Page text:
Section 434 and Section 439 of the Companies Act and would not adopt the course of embarking upon an enquiry and declare that the petitioner is holding 44,000 shares of the company, in the absence of which this petition would not be maintainable. There is substance in the submission of learned counsel for the respondent that as per the return filed under the signature of petitioner No. 1 on behalf of the board of directors of the company in Schedule I which is at page 231 of the paper book under the heading “share capital” as on March 31, 1993, an amount of Rs. 1,15,000 has been shown towards “share application money” whereas on March 31, 1994, an amount of Rs. 5,40,000 has been shown under this head. The statement of the bank account has also been filed on record. In the said statement there is no entry of Rs. 4,25,000 which is the difference between Rs. 5,40,000 and Rs. 1,15,000. Therefore, even prima facie the story put up by the petitioner that he was allotted 44,000 shares cannot be substantiated from the bank account and it is not possible for this court to assume that a sum of Rs. 4,25,000 towards share application money was not routed through the bank, if deposited. Therefore, in such an eventuality when prima facie the assumption of 44,000 shares being allotted to the petitioner and his wife seems to be inconsistent with the material placed on record, to admit the petition and go in for evidence would be an abuse of process of the court.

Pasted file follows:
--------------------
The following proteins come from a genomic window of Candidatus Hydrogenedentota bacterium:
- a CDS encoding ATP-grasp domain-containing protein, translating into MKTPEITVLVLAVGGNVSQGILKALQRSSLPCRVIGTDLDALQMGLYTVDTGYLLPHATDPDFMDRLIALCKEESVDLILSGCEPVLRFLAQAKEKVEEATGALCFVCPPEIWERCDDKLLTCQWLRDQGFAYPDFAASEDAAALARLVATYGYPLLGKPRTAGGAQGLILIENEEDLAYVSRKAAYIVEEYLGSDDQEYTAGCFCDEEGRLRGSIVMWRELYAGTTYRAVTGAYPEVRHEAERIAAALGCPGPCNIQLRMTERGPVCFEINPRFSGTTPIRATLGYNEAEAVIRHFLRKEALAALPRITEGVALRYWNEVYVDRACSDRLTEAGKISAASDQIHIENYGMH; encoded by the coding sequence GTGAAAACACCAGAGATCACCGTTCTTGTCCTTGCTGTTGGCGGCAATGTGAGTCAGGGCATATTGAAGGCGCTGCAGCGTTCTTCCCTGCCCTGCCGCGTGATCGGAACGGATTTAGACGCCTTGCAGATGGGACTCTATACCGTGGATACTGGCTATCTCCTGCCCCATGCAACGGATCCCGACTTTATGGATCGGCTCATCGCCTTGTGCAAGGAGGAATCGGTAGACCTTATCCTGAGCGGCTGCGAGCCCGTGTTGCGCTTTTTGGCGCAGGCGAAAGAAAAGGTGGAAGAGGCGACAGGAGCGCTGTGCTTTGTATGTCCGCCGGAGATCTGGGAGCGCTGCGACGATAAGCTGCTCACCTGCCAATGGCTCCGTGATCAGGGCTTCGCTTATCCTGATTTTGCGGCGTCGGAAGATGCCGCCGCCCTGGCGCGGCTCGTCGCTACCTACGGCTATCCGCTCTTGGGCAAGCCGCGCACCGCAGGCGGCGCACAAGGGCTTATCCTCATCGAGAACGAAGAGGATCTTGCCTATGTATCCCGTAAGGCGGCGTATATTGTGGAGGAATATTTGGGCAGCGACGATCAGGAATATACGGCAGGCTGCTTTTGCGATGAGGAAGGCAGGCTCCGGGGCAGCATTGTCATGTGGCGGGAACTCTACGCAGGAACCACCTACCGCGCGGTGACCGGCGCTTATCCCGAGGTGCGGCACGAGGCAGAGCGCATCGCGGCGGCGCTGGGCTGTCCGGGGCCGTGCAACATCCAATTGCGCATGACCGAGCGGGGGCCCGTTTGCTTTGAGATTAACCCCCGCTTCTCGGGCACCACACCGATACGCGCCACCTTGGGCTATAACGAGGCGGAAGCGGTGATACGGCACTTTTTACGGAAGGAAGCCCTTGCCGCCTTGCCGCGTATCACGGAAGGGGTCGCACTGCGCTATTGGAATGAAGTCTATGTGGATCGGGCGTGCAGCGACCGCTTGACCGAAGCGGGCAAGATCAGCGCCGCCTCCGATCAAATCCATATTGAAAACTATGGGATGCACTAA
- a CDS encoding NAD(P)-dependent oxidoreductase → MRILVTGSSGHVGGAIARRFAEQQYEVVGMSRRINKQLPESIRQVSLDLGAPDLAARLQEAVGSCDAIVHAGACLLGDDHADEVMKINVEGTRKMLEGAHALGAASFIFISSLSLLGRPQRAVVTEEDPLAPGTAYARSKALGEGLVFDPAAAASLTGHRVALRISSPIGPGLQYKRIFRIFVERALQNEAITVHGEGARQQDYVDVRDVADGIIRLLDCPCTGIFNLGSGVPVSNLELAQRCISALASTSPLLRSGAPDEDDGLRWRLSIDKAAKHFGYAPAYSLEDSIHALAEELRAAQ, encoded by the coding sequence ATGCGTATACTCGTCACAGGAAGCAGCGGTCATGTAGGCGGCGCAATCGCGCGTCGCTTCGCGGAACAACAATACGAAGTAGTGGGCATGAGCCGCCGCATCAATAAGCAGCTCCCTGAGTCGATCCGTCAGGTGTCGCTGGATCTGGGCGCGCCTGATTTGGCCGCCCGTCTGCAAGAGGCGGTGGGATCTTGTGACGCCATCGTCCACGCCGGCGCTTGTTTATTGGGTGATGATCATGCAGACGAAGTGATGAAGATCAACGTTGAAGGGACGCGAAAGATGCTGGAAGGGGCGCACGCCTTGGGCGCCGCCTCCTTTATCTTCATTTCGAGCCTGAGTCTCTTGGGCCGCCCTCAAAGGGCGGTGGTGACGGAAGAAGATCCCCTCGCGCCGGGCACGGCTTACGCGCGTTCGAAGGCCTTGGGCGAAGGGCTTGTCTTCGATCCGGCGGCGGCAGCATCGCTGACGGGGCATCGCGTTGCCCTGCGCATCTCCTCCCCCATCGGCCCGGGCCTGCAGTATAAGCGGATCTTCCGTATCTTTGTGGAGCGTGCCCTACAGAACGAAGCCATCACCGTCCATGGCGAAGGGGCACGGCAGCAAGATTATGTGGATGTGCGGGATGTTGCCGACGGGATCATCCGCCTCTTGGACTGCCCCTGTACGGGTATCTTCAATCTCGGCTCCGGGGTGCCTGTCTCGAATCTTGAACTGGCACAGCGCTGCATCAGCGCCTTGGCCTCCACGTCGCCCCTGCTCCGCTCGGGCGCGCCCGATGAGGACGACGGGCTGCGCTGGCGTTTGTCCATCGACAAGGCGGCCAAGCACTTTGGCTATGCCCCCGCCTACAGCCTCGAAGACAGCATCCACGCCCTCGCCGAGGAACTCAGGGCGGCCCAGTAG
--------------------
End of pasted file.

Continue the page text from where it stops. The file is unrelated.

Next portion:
Coming to the question of the hotel, in the absence of anything on record to show that any money as alleged by the petitioner was given to the respondent for construction of the hotel and the sale deed not in favour of the company or the partnership, to treat the property of the hotel as the property of the company is neither fair nor just either in law or in equity. From the statement at page 231 of the paper book which I have referred to above the plea of the petitioner that he has given funds for the construction of the hotel again seems not plausible, as, on March 31, 1993, under the heading ‘Schedule III fixed assets land and building’ the return is nil, whereas on March 31, 1994, an amount under this head has been shown as Rs. 5,38,500. No corresponding entries are in the bank account. The statement of account which has been filed at pages 182 and 183 gives credence to the story put up by the respondent that amounts were taken out from the account of the company and the documents at pages 134 and 136 also give credence to the stand of the respondent. Therefore, the case as put up by the petitioner cannot be believed even prima facie. In the circumstances, I find that even on this ground the petitioner has not been in a position to make out a prima facie case so as to warrant assumption of jurisdiction by this court under the provisions of Section 433, Section 434 and Section 439 of the Companies Act. For the reasons recorded above, this petition is dismissed. Interim orders granted earlier stand vacated. No order as to costs.